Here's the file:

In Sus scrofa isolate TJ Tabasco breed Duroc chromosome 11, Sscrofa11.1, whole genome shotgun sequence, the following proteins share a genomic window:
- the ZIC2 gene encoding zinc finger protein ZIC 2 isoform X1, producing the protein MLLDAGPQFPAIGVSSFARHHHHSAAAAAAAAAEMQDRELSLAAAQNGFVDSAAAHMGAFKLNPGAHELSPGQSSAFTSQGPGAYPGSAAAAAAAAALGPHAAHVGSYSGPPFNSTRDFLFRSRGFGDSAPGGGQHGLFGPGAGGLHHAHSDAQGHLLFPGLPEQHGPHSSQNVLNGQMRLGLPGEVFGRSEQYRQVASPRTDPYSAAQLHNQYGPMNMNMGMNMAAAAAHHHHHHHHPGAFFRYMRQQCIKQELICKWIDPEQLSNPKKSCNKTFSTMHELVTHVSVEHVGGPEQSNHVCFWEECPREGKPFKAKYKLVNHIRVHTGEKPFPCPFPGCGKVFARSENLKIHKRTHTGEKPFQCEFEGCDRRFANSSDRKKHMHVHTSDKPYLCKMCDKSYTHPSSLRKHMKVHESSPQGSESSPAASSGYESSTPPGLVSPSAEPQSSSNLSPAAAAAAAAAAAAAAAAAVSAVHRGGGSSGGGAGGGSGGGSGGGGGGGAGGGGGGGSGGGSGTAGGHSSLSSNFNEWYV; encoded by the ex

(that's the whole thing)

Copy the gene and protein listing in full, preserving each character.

In Sus scrofa isolate TJ Tabasco breed Duroc chromosome 11, Sscrofa11.1, whole genome shotgun sequence, the following proteins share a genomic window:
- the ZIC2 gene encoding zinc finger protein ZIC 2 isoform X1, producing the protein MLLDAGPQFPAIGVSSFARHHHHSAAAAAAAAAEMQDRELSLAAAQNGFVDSAAAHMGAFKLNPGAHELSPGQSSAFTSQGPGAYPGSAAAAAAAAALGPHAAHVGSYSGPPFNSTRDFLFRSRGFGDSAPGGGQHGLFGPGAGGLHHAHSDAQGHLLFPGLPEQHGPHSSQNVLNGQMRLGLPGEVFGRSEQYRQVASPRTDPYSAAQLHNQYGPMNMNMGMNMAAAAAHHHHHHHHPGAFFRYMRQQCIKQELICKWIDPEQLSNPKKSCNKTFSTMHELVTHVSVEHVGGPEQSNHVCFWEECPREGKPFKAKYKLVNHIRVHTGEKPFPCPFPGCGKVFARSENLKIHKRTHTGEKPFQCEFEGCDRRFANSSDRKKHMHVHTSDKPYLCKMCDKSYTHPSSLRKHMKVHESSPQGSESSPAASSGYESSTPPGLVSPSAEPQSSSNLSPAAAAAAAAAAAAAAAAAVSAVHRGGGSSGGGAGGGSGGGSGGGGGGGAGGGGGGGSGGGSGTAGGHSSLSSNFNEWYV; encoded by the ex